Greatest Dad in the World… for real!

This Friday, March 21st, my dad will turn 70 yrs old. It doesn’t seem possible. In some ways, over the last several years, I’ve noticed both my parents aging. But, in my mind, when I think of my dad, he is still the man I saw when I was little looking up at him.
I’ve always known I was a very lucky girl. There are plenty of “daddy’s girls” out there, but doubt there are many as fortunate as I. You see, I have the perfect father! I’m serious! Look up “perfect dad” in the dictionary, google it, search any resource and you will find a detailed description of my father. You ask, “how do you know he is the perfect dad?” Well, I’ve thought about it a lot. Here are the basic qualities my dad possesses that make up Greatest Dad Ever material:
1. He had a good dad. That is so important! Having a good example of how you should be. I’ve seen others who haven’t had an example. They just either have to learn the hard way, find guidance somewhere else or perpetuate the cycle. Whenever my dad talks about his childhood, it’s always happy, fun memories. Some of his favorite stories involve my Grandpa Ford. His dad wasn’t rich. If anything, he struggled very hard to provide for eight children. But, he was rich in love, understanding, and humor. I give Grandpa Ford much credit for making my dad who he is. Grandpa died when I was 4 yrs old. I regret not getting to know him like my dad knew him.
2. My dad was the “middle child”…Yes, I do believe that birth order shapes who you will be. Research has proven middle children behave differently than first borns or the babies of the family. Often they are polar opposites of the other children in their family. They are not doted on as the baby is and they are not held to the high standards of a first born. In a sense, they have the freedom to be who they really are. No pressure, no fussing over them. My dad was far from a perfect child, but I believe his placement in the family structure allowed him to be truly who he was. Not being held to a level of perfection that his older brother was and having younger siblings who often took the spotlight, made him a well rounded young man.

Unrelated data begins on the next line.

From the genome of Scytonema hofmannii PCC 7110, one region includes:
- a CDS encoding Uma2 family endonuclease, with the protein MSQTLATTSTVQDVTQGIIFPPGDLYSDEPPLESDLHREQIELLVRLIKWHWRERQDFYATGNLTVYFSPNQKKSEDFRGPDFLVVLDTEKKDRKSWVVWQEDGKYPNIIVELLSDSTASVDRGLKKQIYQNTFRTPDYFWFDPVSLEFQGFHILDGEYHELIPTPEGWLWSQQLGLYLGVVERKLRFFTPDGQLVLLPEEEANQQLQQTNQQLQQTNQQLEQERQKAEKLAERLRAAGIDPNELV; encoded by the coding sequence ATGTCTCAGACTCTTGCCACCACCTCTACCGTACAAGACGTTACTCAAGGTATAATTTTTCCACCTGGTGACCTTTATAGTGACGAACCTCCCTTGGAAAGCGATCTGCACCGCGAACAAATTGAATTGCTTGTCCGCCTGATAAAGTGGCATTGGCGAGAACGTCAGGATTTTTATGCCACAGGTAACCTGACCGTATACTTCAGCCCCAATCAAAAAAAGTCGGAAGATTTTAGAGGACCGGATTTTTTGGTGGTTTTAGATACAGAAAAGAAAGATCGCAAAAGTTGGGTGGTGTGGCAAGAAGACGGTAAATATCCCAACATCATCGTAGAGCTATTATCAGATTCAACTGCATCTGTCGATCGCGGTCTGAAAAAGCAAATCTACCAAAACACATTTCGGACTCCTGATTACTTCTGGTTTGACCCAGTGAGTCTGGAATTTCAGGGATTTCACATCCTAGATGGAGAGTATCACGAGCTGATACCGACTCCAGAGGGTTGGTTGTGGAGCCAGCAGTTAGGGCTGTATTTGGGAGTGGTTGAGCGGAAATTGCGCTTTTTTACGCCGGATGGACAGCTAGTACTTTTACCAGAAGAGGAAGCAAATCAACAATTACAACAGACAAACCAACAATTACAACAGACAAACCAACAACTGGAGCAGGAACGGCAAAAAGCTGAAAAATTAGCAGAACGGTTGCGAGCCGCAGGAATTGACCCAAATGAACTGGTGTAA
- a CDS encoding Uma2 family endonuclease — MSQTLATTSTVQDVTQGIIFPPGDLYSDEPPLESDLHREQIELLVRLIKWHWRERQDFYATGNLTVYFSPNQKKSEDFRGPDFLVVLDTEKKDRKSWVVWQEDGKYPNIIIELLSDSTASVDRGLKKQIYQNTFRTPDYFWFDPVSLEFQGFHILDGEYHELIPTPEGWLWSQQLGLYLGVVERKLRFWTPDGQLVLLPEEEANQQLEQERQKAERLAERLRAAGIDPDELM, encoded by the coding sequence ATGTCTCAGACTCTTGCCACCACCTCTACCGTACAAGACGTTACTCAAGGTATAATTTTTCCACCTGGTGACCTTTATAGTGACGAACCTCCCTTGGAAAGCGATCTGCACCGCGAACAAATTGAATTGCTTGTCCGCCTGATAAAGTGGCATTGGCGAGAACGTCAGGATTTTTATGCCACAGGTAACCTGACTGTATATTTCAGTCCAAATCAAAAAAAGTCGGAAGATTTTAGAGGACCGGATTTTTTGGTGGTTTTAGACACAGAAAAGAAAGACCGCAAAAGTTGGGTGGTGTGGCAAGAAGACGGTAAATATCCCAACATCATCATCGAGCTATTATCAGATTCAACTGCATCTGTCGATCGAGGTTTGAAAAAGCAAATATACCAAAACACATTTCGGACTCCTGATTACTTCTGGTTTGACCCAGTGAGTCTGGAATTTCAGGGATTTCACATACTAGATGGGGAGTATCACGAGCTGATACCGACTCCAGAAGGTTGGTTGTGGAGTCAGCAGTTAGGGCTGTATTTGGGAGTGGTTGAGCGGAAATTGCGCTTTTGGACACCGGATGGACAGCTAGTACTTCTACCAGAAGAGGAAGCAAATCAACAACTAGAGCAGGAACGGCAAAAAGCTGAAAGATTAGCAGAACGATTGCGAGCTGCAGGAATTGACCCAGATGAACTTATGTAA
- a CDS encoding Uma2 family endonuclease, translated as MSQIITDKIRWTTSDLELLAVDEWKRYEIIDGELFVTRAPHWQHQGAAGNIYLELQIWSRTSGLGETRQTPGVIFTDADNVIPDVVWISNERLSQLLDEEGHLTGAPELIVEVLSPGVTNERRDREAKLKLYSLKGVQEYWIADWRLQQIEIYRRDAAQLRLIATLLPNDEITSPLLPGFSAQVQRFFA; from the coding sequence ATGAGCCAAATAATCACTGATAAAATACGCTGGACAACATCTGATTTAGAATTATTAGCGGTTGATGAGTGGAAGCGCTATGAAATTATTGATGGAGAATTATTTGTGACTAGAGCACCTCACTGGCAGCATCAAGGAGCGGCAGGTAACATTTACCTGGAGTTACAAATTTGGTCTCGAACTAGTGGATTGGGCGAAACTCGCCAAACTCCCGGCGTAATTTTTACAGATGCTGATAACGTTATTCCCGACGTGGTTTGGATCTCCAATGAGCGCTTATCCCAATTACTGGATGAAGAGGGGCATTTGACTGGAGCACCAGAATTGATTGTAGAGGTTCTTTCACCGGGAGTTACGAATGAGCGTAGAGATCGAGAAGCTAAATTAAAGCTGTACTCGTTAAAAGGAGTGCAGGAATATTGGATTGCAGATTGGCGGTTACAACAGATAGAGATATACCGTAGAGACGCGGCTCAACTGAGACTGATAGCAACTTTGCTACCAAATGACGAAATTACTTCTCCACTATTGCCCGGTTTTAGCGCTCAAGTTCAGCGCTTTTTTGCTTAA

3. He married a good woman. I have to give my mom credit in this. She encouraged him to stop smoking before I was born. She got him involved in church, which subsequently led to his salvation and his call to ministry. If not for my mom, who knows where dad would have ended up! She is still his biggest supporter and I’ve always envied their relationship (happy to say now I have that too!) You know what they say? Behind every great man….:)
4. He always put family first. My dad was never a “man’s man”. He didn’t have a lot of extracurricular activities that took him away from Mom, Marc and I. He lived for us. He worked hard to provide for us, he was enthusiastic about our lives and what we were doing and he always supported our dreams and did his best to help us accomplish them. When I was in college, dad helped me study for all my exams by listening to me ramble on about microorganisms, the kreb cycle, pathophysiology and psychology. He wasn’t particularly interested in these topics, nor did he understand most of them, but he listened and let me talk. I aced many a test because of him. As a grandpa, he built tree houses, he played dress up, danced in the kitchen with Madison and even let Keegan ramp over him, as he lay on the ground, on a dirt bike! My dad has a firm grasp on the small things and how some day they truly are the big things.